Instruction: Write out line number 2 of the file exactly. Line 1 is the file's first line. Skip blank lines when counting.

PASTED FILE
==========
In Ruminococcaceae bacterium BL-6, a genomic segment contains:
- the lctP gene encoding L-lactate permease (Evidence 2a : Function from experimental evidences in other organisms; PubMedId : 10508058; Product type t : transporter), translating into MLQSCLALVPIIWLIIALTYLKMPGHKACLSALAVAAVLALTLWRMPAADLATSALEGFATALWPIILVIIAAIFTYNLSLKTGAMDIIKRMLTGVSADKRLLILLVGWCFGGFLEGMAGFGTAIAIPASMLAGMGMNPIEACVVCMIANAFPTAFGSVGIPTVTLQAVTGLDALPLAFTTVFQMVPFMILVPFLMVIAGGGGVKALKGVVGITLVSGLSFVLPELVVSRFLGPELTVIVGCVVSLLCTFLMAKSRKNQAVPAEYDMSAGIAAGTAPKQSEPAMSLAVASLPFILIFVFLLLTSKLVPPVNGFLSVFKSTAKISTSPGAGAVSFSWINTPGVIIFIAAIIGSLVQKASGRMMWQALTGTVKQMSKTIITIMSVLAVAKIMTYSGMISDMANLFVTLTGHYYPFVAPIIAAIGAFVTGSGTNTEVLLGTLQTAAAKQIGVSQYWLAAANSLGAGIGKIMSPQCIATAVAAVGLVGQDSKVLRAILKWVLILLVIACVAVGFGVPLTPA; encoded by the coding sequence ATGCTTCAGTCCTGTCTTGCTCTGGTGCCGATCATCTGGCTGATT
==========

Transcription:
- the lctP gene encoding L-lactate permease (Evidence 2a : Function from experimental evidences in other organisms; PubMedId : 10508058; Product type t : transporter), translating into MLQSCLALVPIIWLIIALTYLKMPGHKACLSALAVAAVLALTLWRMPAADLATSALEGFATALWPIILVIIAAIFTYNLSLKTGAMDIIKRMLTGVSADKRLLILLVGWCFGGFLEGMAGFGTAIAIPASMLAGMGMNPIEACVVCMIANAFPTAFGSVGIPTVTLQAVTGLDALPLAFTTVFQMVPFMILVPFLMVIAGGGGVKALKGVVGITLVSGLSFVLPELVVSRFLGPELTVIVGCVVSLLCTFLMAKSRKNQAVPAEYDMSAGIAAGTAPKQSEPAMSLAVASLPFILIFVFLLLTSKLVPPVNGFLSVFKSTAKISTSPGAGAVSFSWINTPGVIIFIAAIIGSLVQKASGRMMWQALTGTVKQMSKTIITIMSVLAVAKIMTYSGMISDMANLFVTLTGHYYPFVAPIIAAIGAFVTGSGTNTEVLLGTLQTAAAKQIGVSQYWLAAANSLGAGIGKIMSPQCIATAVAAVGLVGQDSKVLRAILKWVLILLVIACVAVGFGVPLTPA; encoded by the coding sequence ATGCTTCAGTCCTGTCTTGCTCTGGTGCCGATCATCTGGCTGATT